Six years ago James blew town after killing his cop-father in a bank job gone bad. When his sister informs him that their mother’s health is fading fast, he returns home, wanting to make peace with her before she passes.
But James quickly finds there is little peace left for him at his childhood home.
His father’s old partner has been biding his time, waiting for a chance at retribution, and finally discovers James is back. But he’s only one of the many shady characters James must face if he is to survive the next few days.
Not only must James survive his return, he must also face the devastation he left behind, the shattered pieces of what remained of his life before he was forced to run.
Now his days on the run are over.
Upon the edge of reckoning, James’s past comes full circle to the final showdown with his personal demons and the devils that are closing in.
It's Only Death is an explosive, gritty tale of urban crime and one man’s descent into the nightmares in the darkest recesses of our society.
About the Author
Lee Thompson is the author of the Suspense novels A BEAUTIFUL MADNESS (August 2014), IT'S ONLY DEATH (January 2015), and WITH FURY IN HAND (May 2015). The dominating threads weaved throughout his work are love, loss, and learning how to live again. A firm believer in the enduring power of the human spirit, Lee believes that stories, no matter their format, set us on the path of transformation. He is represented by the extraordinary Chip MacGregor of MacGregor Literary. Visit Lee's website to discover more: www.leethompsonfiction.com
I wasn't completely sold on It's Only Death, Lee Thompson's foray into the crime genre for dark fiction publisher DarkFuse. My main stumbling block was what I couldn't help but see as a flawed premise.
So, here's the scoop - Once upon a time, James was a stupid teenager who hated his father, a cop. He robbed a bank and his father was one of the first responders, and James killed him and took some potshots at father's partner, Don Gray. This incident put him on the lam and he spent ten years on the run. Now, his mother is on death's door and he's come back to town at his sister's behest.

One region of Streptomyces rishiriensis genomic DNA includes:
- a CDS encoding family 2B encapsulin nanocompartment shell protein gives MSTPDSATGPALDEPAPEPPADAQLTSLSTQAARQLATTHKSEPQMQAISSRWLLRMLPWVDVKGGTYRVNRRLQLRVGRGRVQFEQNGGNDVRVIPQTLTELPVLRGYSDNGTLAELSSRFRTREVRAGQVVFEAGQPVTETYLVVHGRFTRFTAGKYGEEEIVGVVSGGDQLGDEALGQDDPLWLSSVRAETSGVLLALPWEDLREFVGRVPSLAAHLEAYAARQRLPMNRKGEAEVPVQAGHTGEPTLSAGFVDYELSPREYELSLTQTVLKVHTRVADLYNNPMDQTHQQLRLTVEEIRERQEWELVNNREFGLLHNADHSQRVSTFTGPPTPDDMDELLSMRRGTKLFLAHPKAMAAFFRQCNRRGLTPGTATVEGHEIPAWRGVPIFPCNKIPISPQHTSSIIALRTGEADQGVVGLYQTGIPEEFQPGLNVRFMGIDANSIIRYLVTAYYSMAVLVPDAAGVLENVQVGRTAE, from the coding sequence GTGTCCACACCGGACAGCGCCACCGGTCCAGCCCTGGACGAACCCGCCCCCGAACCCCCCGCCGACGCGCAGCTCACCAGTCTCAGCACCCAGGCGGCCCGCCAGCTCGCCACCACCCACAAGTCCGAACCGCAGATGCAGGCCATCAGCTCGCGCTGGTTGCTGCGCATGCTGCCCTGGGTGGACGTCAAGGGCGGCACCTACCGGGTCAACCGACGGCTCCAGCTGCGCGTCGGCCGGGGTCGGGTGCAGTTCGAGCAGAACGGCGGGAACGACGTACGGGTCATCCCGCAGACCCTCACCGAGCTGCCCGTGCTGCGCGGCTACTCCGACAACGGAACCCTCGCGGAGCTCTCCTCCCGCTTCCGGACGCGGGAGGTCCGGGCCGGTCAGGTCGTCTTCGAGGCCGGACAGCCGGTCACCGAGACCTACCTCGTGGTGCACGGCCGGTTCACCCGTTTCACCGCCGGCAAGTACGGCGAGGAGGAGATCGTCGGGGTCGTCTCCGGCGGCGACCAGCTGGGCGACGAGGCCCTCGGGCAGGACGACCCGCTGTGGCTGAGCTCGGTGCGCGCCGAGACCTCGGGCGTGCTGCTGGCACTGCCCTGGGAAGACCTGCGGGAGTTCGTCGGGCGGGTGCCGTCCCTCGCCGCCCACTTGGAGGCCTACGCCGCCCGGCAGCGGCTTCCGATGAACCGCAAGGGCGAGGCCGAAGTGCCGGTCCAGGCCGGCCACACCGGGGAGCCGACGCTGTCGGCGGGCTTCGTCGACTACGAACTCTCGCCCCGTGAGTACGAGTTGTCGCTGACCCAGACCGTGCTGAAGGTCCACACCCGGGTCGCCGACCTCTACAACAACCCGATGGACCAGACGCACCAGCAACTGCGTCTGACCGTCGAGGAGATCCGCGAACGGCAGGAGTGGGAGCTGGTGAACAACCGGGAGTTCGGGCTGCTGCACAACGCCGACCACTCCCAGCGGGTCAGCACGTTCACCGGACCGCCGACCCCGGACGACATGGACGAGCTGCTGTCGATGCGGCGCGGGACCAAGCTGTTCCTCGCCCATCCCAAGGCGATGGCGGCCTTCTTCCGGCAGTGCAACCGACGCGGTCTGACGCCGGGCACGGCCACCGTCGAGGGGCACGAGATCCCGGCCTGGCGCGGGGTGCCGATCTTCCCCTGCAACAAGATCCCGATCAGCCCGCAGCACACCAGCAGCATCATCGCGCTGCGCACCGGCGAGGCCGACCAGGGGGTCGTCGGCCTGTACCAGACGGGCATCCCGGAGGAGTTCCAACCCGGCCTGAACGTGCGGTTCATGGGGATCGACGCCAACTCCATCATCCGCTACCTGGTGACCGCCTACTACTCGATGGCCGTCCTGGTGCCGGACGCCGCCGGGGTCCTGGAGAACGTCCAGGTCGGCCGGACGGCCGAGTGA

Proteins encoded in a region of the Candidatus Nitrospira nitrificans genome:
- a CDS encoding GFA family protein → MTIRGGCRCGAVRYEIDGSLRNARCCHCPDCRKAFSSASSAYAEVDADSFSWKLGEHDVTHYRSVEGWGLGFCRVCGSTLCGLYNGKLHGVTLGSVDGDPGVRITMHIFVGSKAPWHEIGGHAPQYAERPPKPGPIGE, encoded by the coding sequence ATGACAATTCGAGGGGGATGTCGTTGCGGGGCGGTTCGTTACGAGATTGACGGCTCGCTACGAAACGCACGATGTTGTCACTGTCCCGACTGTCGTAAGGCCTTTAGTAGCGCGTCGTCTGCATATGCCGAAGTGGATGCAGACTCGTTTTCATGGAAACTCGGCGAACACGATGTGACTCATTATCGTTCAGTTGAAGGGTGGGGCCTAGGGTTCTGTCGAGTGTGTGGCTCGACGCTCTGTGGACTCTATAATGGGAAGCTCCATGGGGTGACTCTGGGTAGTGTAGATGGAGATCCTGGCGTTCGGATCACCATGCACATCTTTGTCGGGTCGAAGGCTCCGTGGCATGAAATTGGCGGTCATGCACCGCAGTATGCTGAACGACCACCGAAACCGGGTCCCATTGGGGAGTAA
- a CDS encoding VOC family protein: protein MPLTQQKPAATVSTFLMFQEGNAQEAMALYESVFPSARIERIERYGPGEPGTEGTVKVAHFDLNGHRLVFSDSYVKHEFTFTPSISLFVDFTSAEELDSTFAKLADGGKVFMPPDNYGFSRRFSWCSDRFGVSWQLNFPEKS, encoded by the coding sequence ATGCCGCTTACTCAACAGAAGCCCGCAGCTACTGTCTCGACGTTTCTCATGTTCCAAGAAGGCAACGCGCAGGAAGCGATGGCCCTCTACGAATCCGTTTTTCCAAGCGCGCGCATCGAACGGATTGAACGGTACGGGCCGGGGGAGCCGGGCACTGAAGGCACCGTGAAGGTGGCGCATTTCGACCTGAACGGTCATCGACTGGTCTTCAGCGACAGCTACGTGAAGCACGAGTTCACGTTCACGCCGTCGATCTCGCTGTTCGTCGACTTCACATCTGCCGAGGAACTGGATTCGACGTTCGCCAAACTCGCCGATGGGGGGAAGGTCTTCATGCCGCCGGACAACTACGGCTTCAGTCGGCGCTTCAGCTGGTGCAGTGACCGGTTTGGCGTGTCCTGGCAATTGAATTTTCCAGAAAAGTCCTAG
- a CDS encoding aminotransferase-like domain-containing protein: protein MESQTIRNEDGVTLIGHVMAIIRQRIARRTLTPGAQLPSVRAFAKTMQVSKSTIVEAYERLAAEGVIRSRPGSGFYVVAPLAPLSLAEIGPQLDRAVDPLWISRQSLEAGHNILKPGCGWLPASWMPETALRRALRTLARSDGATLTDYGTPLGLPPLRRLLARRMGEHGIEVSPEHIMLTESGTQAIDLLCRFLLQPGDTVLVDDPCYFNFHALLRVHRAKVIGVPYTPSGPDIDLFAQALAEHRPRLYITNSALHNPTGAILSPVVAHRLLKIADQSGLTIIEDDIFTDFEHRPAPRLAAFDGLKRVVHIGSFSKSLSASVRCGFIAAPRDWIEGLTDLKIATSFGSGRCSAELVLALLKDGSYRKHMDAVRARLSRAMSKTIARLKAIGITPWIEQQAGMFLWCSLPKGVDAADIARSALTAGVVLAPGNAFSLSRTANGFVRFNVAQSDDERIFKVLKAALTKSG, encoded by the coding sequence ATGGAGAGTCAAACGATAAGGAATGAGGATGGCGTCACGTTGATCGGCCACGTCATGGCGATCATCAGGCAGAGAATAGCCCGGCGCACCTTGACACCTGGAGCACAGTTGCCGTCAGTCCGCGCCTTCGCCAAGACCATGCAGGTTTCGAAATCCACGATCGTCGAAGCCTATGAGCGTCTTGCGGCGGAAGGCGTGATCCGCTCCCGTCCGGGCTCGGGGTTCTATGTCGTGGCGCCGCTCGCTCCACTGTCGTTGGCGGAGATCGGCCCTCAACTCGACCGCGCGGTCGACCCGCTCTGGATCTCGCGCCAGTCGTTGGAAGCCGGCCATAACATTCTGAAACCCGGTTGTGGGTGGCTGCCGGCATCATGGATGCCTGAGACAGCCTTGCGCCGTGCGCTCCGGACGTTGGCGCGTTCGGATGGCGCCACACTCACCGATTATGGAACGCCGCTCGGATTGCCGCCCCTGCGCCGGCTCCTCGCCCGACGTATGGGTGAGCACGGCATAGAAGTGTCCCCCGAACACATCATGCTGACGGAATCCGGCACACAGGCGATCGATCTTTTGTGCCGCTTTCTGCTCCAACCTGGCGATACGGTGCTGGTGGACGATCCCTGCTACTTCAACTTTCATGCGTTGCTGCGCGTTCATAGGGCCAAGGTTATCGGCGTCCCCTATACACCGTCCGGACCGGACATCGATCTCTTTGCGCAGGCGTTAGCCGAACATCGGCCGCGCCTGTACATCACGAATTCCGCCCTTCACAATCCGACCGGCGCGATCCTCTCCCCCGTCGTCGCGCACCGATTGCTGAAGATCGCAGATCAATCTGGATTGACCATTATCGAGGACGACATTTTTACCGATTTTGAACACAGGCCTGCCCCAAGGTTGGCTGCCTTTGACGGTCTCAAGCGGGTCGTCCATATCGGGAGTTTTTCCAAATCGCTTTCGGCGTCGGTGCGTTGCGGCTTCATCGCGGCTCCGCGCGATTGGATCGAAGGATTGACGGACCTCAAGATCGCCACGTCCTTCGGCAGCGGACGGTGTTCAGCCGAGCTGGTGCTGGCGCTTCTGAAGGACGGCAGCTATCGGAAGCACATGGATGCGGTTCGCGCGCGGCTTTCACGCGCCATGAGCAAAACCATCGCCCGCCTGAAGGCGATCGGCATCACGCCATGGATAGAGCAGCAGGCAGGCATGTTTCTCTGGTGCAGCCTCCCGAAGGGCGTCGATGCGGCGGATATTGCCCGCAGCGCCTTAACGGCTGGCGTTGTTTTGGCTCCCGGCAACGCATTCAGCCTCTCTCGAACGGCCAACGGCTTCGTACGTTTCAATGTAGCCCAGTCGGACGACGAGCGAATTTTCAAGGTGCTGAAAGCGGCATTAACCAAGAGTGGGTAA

And the way this is executed was my central problem with the book. James makes his return known pretty quickly by getting into a clash with a biker gang in the middle of a strip club where his father's former partner, Don Gray, pulls a side job for a local mob boss. This is also where pretty much everyone James knows, outside of his mother, works or hangs out. It doesn't take long for seemingly every single person in Florida to know that James, a murderer on the run, is back in town to visit his dying mother. Gray, though, doesn't arrest James because he wants to kill him instead, as soon as James' mother passes.
But, surely there must be other police in Florida who would be willing to arrest this cop-killer who is routinely seen coming and going from his mother's house and raising hell all around the neighborhood? And after getting into a second clash with the biker's at his sister's trailer park, which leads him to killing another biker and adding hit-and-run to his growing list of felonies, he actually drives back to the trailer park, now swarming with cops, with a stolen gun where his whole plan is to kill more bikers.
So, yeah...compounding the unlikely event that Florida cops would just allow a cop-killer to wander around freely, James is also pretty frigging stupid. Low-key isn't his specialty, and he's not much of a thinker. When his sister is kidnapped, his big plan is to set fire to building she might be in. I, mean, really?
This book was just too much of a frustrating mess for me, and stacked with implausibilities galore. Typically, it doesn't take too long for criminals as stupid as James to get caught, but somehow he survived on the run for 10 years. I'm having a hard time buying that. And this book certainly doesn't hold a candle to other crime thrillers, like Elmore Leonard, James Ellroy, Duane Swierczynski, or Charlie Huston. Despite a fairly well-done climax, the resolution to these tangled threads of It's Only Death fail to make up for a muddled story.